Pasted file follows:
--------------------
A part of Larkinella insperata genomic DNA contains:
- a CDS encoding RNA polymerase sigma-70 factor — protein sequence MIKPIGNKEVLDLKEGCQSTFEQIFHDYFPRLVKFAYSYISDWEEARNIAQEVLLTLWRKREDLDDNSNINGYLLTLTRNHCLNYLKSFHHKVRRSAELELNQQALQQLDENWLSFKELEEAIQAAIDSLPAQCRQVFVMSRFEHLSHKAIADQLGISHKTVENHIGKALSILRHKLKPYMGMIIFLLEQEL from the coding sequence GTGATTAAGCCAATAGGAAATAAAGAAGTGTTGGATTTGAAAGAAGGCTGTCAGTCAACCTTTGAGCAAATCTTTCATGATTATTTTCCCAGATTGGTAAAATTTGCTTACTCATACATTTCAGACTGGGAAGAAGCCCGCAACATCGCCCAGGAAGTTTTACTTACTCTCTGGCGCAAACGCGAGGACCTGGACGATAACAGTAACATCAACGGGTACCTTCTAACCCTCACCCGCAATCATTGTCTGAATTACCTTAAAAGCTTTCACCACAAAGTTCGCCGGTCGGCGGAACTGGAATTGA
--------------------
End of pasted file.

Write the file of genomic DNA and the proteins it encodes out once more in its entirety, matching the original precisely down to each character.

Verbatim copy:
A part of Larkinella insperata genomic DNA contains:
- a CDS encoding RNA polymerase sigma-70 factor — protein sequence MIKPIGNKEVLDLKEGCQSTFEQIFHDYFPRLVKFAYSYISDWEEARNIAQEVLLTLWRKREDLDDNSNINGYLLTLTRNHCLNYLKSFHHKVRRSAELELNQQALQQLDENWLSFKELEEAIQAAIDSLPAQCRQVFVMSRFEHLSHKAIADQLGISHKTVENHIGKALSILRHKLKPYMGMIIFLLEQEL from the coding sequence GTGATTAAGCCAATAGGAAATAAAGAAGTGTTGGATTTGAAAGAAGGCTGTCAGTCAACCTTTGAGCAAATCTTTCATGATTATTTTCCCAGATTGGTAAAATTTGCTTACTCATACATTTCAGACTGGGAAGAAGCCCGCAACATCGCCCAGGAAGTTTTACTTACTCTCTGGCGCAAACGCGAGGACCTGGACGATAACAGTAACATCAACGGGTACCTTCTAACCCTCACCCGCAATCATTGTCTGAATTACCTTAAAAGCTTTCACCACAAAGTTCGCCGGTCGGCGGAACTGGAATTGA